October 26, 2016

The Medicare Appeals Backlog Crisis, Part II

By

Attorney Adjudicators Proposed to Help Administrative Law Judges

The backlog in appeals is currently so large that for all practical purposes, the entire system has come to a halt. It has crashed.

In Part I of this series, we examined a few statistics behind the backlog. We noted that much of the appeals backlog can be explained by the astounding number of errors made by the federal audit contractors. In Part II, we will examine the proposal to add a new role for attorney adjudicators (AAs), who can take over part of administrative law judges' (ALJs’) work during the appeals process. In Part III we will examine the proposal for bulk settlements based on a simple percentage of claims, but with no review of the claims themselves: the “80 percent rule.” In Part IV we will examine financial strategies being used by hospitals to handle the massive impounding of their claim payments.

The Centers for Medicare & Medicaid Services (CMS) recently published in the Federal Register a proposal to relieve the burden on ALJs by adding AAs to the equation. As reviewed previously, the number of pending appeals now is more than 1,100,000 cases, and there are only 77 ALJs. From 2009 until 2014, the number of requests for an ALJ hearing went up 1,222 percent! In 2014, ALJs issued averages of 1,048 decisions and 456 dismissals. There is a capacity for around 77,000 appeals per year, and that is expected to go up to 92,000 appeals per year by the end of 2016. Still, it is not enough. It does not take much math to realize there is a crisis. 

The Office of Medicare Hearings and Appeals (OMHA) has three strategies to address this backlog. The first is to try to get a larger budget. The second is to “take administrative actions to reduce the number of pending appeals” (but we don’t know what these actions will be). And the third is to hire more adjudicators and “streamline” the appeals process.

Another part of the proposed solution will involve the aforementioned attorney adjudicators. It is noted that “well-trained attorneys” should be able to do a number of things that today are done by the ALJ; these include a) performing reviews of the administrative record; or b) drafting the appropriate orders. Examples of orders that might be drafted by the AAs include issuance of dismissals, remanding appeals in order to obtain additional information needed for a decision, or carrying out reviews of qualified independent contractor (QIC) dismissals.

An attorney adjudicator is defined as a licensed attorney “employed by OMHA having knowledge of Medicare coverage and payment laws and guidelines.”

Consideration also is being given to allowing AAs instead of ALJs to decide cases that are submitted without a request for an oral hearing, or when oral hearings are not required.

An AA decision would have the same authority as one issued by an ALJ. For example, it would be possible to reopen or appeal AA decisions, just as if they were issued by an ALJ. The time frames involved, escalation options, or rights of appeal to the Medicare Appeals Council would remain the same as well. By the way, from now on, the Medicare Appeals Council is to be referred to only as “the Council.”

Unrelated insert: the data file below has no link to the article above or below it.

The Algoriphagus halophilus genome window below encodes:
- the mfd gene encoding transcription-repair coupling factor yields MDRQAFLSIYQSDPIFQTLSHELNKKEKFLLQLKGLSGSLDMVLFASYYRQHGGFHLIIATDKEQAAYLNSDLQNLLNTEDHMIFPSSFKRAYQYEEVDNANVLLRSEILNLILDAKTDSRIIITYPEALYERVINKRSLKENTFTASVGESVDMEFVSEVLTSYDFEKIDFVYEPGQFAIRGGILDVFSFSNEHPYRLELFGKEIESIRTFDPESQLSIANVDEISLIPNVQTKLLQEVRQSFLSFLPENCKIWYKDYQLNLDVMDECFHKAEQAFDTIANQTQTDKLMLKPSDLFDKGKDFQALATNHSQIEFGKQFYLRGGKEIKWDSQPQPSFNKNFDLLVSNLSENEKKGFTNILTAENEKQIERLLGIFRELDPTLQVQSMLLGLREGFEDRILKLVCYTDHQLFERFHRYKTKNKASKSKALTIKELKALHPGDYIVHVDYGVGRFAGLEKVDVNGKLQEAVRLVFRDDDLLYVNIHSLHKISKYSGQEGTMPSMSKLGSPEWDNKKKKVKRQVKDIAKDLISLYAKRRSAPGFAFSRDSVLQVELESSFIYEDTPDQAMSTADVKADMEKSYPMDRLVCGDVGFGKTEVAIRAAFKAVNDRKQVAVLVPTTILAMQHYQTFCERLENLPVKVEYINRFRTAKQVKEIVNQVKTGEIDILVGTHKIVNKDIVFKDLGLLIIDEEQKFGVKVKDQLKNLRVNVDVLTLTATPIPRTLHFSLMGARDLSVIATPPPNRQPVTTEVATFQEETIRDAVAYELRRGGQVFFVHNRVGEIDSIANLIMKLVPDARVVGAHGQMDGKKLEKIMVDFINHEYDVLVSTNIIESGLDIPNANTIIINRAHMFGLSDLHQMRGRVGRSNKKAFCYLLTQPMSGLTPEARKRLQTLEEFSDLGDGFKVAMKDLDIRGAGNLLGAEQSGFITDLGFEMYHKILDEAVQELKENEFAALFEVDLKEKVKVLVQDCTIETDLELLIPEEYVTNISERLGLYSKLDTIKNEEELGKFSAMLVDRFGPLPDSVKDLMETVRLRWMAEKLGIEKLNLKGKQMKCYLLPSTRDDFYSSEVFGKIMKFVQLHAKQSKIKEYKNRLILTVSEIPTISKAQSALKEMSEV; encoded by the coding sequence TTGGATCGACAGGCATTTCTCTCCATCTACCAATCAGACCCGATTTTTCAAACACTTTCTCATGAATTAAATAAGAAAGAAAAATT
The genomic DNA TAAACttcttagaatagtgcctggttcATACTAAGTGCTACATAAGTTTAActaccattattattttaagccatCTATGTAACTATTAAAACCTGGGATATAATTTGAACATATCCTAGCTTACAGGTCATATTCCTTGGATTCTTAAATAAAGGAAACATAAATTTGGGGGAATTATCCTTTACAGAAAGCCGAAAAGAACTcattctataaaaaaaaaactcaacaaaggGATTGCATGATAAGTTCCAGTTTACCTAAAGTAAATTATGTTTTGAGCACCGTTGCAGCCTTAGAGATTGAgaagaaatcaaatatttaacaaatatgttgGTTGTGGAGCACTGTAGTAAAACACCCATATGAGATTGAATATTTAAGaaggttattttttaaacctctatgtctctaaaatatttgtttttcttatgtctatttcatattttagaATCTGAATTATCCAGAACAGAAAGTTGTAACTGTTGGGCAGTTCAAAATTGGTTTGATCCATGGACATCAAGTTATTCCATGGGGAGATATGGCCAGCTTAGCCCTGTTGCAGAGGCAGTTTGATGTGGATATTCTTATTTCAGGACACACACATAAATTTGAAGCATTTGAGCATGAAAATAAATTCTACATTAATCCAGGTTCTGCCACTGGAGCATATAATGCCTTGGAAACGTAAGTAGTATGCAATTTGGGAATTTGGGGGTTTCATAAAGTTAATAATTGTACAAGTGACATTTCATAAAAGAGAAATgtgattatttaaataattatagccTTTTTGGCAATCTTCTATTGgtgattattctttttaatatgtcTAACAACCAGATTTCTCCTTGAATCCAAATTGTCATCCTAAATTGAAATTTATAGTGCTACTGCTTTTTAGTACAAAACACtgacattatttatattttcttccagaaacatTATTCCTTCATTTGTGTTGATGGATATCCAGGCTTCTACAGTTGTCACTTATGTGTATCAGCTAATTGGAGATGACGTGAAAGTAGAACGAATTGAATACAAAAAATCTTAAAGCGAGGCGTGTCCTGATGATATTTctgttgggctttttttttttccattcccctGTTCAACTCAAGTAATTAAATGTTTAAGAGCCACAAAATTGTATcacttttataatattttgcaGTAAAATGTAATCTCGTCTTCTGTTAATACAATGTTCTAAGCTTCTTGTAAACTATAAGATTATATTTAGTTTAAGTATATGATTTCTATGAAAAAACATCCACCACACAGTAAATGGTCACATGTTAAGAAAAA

This proposal also includes a pathway for the AA to pass along a case to an ALJ. For example, say the party or parties involved have agreed to waive their right to an oral hearing. Then presume that the AA would review the case and conclude that an oral hearing may be needed in order to clarify some crucial issue. The AA then could refer the matter to an ALJ, asking them to determine if an oral hearing should be ordered.

In sum, the AA proposal takes several important parts of the appeals work that today is done through the ALJ and hands it over to non-judges who have authority to make a narrow range of decisions. Not much is known about whether any aspect of the appeals process, as seen from the outside, will change significantly. We must assume that appeals would be submitted the same way, and under the same set of statutory guidelines for timing that now are impossible to fulfill. 

In addition, it is not clear why the proposal is not simply to hire more ALJs instead of creating an even more complex process. It may be a case of simply hiring judge-like people on the cheap, or outsourcing part of the work of the ALJs so that they can focus more on complex matters.

The comment period for this change has recently expired, so we are waiting for the outcome. Apparently several important provider associations opposed the creation of attorney adjudicators. 

Again, in Part III of this series we will examine the proposed "80 percent rule," and in Part IV we will look at emerging financial bridge strategies being used by hospitals. 

About the Author

Edward M. Roche is the founder of Barraclough NY LLC, a litigation support firm that helps healthcare providers fight against statistical extrapolations. Prior to joining the California Bar, Dr. Roche served as the chief research officer of the Research Board (Gartner Group) and chief scientist of the Concours Group, both leading IT consulting and research organizations.

Contact the Author 

roche@barracloughllc.com 

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